Lectures & Speaking Topics

The Story
As a graduate and teacher of MFA programs, Mathis finds that discussions about writing often neglect the most important element of fiction: storytelling. This talk, tailored to the needs and skill level of the audience, is dedicated entirely to the craft of literary storytelling. There are no rules in writing, but we have a pretty good set of tools at our disposal. Mathis will touch on her own process, and then move the discussion outward to talk about various matters of craft and technique—from point of view to dialogue to voice—with a concentration on character and character development.
Singing the Unsung
If history is written by the victors, or at least those with the loudest voices, what happens to the stories of the regular folk? In this talk, Mathis will discuss the importance of telling the stories of frequently unsung people: people of color, poor people, women of the lower and working classes. In short, the literature of the ordinary person. The talk will explore literature produced by or about these people, as well as draw on Mathis’ own work and background.
Why We Read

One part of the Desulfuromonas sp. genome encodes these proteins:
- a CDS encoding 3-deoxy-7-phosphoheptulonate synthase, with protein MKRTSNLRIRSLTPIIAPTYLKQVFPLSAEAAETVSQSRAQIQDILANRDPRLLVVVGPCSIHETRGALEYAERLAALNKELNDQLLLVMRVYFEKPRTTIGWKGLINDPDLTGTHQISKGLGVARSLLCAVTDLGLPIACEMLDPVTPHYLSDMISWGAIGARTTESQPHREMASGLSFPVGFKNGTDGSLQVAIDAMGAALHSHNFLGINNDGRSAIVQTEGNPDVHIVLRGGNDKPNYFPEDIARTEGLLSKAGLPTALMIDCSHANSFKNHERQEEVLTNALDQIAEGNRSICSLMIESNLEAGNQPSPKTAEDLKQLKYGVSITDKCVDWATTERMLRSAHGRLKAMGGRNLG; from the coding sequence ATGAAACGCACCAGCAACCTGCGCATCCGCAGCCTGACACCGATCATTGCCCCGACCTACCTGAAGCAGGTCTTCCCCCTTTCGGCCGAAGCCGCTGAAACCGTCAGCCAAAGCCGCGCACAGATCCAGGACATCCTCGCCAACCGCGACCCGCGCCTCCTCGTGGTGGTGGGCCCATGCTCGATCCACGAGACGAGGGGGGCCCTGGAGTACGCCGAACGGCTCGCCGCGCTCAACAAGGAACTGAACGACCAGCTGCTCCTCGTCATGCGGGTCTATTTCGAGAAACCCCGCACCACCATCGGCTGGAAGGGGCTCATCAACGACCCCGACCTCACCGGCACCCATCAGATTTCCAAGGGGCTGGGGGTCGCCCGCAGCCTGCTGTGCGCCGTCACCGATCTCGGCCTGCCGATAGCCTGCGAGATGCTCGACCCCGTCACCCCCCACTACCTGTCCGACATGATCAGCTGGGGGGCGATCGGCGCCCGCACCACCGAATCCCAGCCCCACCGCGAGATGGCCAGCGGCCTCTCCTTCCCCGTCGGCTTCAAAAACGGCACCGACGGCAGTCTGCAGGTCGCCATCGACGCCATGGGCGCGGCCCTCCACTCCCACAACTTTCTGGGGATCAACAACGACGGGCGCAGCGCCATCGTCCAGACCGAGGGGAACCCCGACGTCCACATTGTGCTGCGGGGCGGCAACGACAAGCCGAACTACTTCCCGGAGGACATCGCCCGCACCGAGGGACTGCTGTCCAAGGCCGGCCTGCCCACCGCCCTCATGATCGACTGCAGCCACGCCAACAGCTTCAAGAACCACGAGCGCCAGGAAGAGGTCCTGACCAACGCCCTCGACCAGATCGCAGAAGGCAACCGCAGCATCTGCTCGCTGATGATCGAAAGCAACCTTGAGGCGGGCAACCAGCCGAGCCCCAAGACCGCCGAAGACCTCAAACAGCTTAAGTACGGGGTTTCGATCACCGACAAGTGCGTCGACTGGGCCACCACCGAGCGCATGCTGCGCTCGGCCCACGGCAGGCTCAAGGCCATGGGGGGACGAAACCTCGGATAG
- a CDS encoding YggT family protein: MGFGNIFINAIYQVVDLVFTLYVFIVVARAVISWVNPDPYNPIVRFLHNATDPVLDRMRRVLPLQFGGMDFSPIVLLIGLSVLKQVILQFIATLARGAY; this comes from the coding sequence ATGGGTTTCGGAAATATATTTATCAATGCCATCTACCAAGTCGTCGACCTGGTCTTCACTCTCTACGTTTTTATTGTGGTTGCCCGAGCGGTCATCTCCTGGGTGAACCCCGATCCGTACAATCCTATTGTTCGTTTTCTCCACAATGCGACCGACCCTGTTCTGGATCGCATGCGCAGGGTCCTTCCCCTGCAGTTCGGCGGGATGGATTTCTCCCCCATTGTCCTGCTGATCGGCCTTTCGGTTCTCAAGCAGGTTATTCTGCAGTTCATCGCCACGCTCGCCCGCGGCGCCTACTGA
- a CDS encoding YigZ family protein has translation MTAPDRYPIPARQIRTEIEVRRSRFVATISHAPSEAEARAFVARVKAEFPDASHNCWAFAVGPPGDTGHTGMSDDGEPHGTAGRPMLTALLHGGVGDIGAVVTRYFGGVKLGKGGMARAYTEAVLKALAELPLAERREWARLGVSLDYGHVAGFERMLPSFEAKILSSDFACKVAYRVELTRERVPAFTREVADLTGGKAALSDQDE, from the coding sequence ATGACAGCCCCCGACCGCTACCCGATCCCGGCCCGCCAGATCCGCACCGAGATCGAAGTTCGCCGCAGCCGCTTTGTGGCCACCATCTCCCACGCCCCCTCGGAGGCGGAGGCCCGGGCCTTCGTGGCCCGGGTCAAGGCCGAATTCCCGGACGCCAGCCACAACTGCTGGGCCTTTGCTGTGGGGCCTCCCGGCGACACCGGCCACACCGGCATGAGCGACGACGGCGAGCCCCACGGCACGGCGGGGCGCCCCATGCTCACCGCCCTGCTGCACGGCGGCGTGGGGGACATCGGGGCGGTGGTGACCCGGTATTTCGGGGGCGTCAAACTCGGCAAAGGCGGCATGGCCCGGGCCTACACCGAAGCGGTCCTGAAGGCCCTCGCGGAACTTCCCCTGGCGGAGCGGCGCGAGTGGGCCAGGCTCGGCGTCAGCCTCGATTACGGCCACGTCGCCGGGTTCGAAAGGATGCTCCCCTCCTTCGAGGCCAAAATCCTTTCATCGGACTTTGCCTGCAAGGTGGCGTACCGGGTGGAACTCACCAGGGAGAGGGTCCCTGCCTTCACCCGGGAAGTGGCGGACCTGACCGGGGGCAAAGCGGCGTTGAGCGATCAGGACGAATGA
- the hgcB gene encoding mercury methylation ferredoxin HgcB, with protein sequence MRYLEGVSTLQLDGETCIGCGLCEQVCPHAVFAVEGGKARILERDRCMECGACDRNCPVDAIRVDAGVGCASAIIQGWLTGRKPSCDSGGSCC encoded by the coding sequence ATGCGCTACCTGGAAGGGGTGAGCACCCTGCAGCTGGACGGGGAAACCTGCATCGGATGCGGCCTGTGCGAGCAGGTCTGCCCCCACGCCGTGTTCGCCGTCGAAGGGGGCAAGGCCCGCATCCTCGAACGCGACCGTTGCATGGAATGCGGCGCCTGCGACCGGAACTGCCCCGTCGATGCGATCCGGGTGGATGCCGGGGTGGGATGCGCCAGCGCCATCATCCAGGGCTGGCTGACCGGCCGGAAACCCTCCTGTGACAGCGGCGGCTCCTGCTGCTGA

There's a lovely but slightly antiquated term for essays about books that used to appear in newspapers and periodicals around the country: literary appreciation. The phrase calls to mind teacups and doilies, but those essays asked real questions about what we read, and why we read it. What is it about a Eudora Welty story that grips us? Why is James Baldwin's Go Tell It On the Mountain important? How is Faulkner's Absalom, Absalom relevant? The best books reveal some aspect of what it is to be human, this talk will focus on how certain works do just that.
The American Migrant
We are a nation of migrants. The difficulties of displacement and the narratives of reinvention and nation-building are quintessential American struggles and triumphs. The Great Migration, a migratory movement of 6 million blacks from the south to the north, profoundly changed the United States geographically, culturally, and artistically. This talk is about the ways in which migration is explored in Mathis’s own work and in the literature of the Great Migration and other migratory movements. The focus is on character and the lives of individuals as they create and are influenced by larger historical and social factors.
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